Monday, August 21, 2017
Skip Navigation LinksGroup Tax Free Savings Accounts (TFSA)
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The Tax-Free Savings Account was introduced in the 2008 Federal Budget as a new tax-saving measure. 

A Group TFSA will be a valuable addition to any Group Benefits or Retirement Savings plan. 

As the funds invested in this program grow tax-free, capital gains on investments under this plan are not taxable, providing a valuable opportunity for individuals to save for that new car, home, or provide addition funds for their retirement.  A general overview of the Tax-Free Savings Account is provided below.

Eligibility and Contributions:

  • Effective January 1, 2009, TFSAs will be available to all Canadian Residents over the age of 18.
  • Maximum contribution is $5000 per year regardless of individual income.
  • The $5000 contribution limit is in addition to the RRSP maximums.
  • Contributions are not tax-deductible.
  • TFSA contribution limit will be indexed to inflation, rounded to the nearest $500.
  • Contribution room determined by the CRA.
  • Group and individual TFSAs will be available.
  • Group TFSAs offer the convenience of automatic payroll deduction as well as lump-sum payments.

Member Benefits:

  • Investment earnings and withdrawals are tax-free (including Capital Gains Tax). 
  • Withdrawals available at any time for any purpose.
  • Amounts withdrawn are added to an individual’s contribution room for the following year
  • Unused contribution room may be carried forward indefinitely.
  • Investment options will be similar to an RRSP.  Exceptions exist for non-arm’s length entities.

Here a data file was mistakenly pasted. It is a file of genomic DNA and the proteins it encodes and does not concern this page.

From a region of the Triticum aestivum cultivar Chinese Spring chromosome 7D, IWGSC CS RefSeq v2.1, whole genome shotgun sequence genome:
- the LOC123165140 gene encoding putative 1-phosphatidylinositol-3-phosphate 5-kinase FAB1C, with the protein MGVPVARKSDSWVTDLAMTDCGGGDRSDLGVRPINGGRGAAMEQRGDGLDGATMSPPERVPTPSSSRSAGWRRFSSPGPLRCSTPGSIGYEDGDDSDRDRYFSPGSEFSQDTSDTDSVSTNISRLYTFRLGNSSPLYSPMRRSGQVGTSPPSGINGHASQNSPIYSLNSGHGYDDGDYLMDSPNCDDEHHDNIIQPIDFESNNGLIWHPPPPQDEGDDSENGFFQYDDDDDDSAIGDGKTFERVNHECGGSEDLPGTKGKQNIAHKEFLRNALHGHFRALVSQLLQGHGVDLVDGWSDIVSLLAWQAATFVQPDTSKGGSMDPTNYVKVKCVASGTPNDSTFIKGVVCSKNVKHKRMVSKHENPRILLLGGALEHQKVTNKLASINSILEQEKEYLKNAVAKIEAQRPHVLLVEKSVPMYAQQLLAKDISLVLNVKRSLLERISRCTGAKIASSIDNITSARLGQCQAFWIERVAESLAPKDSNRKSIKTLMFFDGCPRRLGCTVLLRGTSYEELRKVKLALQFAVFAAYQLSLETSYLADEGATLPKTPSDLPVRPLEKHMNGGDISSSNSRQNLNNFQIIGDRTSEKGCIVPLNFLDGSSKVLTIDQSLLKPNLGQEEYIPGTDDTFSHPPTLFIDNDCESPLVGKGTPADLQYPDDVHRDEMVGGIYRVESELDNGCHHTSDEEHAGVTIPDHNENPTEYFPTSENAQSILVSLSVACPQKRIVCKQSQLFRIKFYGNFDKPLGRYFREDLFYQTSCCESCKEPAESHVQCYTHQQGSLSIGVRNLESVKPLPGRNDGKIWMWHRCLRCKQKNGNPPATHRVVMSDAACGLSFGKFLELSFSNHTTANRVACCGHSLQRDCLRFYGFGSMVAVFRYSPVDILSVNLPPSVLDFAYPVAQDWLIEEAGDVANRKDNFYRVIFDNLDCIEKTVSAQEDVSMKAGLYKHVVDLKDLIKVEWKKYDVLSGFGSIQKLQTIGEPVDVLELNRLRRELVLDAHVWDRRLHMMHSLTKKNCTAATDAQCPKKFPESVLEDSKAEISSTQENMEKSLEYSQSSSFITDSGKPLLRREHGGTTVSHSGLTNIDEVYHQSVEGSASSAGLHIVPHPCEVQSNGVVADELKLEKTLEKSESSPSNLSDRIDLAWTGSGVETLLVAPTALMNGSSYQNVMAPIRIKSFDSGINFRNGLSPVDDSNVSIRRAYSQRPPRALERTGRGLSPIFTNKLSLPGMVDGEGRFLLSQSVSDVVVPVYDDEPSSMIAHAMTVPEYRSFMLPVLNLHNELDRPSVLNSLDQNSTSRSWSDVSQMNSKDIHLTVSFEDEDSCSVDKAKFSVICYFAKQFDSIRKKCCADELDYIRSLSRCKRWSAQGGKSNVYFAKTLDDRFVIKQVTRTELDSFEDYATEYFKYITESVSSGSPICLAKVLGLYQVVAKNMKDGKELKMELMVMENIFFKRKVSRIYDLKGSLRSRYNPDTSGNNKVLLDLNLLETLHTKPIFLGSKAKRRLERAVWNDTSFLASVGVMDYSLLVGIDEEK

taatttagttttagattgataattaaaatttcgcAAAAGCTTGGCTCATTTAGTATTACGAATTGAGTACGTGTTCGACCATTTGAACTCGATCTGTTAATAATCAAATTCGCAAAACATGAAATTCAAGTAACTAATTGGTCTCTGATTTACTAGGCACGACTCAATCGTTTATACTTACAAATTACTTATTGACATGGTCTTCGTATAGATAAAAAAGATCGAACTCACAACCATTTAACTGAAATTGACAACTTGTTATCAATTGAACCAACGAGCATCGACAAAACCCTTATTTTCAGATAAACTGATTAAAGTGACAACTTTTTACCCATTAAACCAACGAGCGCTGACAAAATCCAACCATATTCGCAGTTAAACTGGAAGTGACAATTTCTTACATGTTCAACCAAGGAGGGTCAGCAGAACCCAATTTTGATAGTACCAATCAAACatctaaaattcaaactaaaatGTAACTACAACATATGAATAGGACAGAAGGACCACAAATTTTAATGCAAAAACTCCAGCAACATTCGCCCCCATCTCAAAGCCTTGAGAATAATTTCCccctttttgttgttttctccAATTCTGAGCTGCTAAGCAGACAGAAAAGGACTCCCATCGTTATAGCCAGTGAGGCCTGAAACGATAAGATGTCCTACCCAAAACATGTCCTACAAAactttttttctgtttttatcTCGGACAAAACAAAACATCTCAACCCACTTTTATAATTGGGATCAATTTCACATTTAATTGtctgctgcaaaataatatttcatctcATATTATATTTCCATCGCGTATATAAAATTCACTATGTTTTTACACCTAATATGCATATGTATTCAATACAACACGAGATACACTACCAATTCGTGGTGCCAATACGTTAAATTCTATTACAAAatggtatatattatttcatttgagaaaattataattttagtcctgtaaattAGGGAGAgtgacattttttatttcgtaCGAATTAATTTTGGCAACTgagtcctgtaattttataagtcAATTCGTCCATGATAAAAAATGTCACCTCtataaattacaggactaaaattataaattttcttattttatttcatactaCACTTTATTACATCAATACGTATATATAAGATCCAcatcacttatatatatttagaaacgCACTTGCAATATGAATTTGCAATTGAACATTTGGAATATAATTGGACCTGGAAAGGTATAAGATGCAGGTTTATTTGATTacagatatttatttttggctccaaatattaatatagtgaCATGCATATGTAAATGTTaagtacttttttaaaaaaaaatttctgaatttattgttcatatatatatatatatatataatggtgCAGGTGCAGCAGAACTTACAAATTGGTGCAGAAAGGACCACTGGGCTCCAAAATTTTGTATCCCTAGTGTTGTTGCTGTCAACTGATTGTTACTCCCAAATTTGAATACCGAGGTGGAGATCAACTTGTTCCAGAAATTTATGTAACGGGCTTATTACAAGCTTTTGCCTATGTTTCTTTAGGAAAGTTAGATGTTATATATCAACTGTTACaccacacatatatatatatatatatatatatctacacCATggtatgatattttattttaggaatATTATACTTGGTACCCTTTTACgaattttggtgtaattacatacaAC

• Income splitting is allowed for contributions.
  • TFSA assets can be used as collateral for loan agreements.

Retirement Benefits:

  • May be used to form part of an individual’s retirement strategy.
  • TFSAs do not mature at age 71; therefore, there is no need to convert into a retirement income product.
  • Income earned within a TFSA and withdrawals do not affect eligibility for federal income-tested benefits and credits.
  • TFSAs will provide a tax-effective account for excess contributions to capital accumulation plans.
  • Reporting will be done in a similar fashion to existing group retirement plans.
  • In the event of the death of the account holder:
    • Earnings prior to death are not taxable.
    • If a spouse is named as the successor account holder, TFSA earnings accrued after death are not taxable.
    • If no successor has been named, earnings accrued after death will be then become taxable.

Inquries and Further Information

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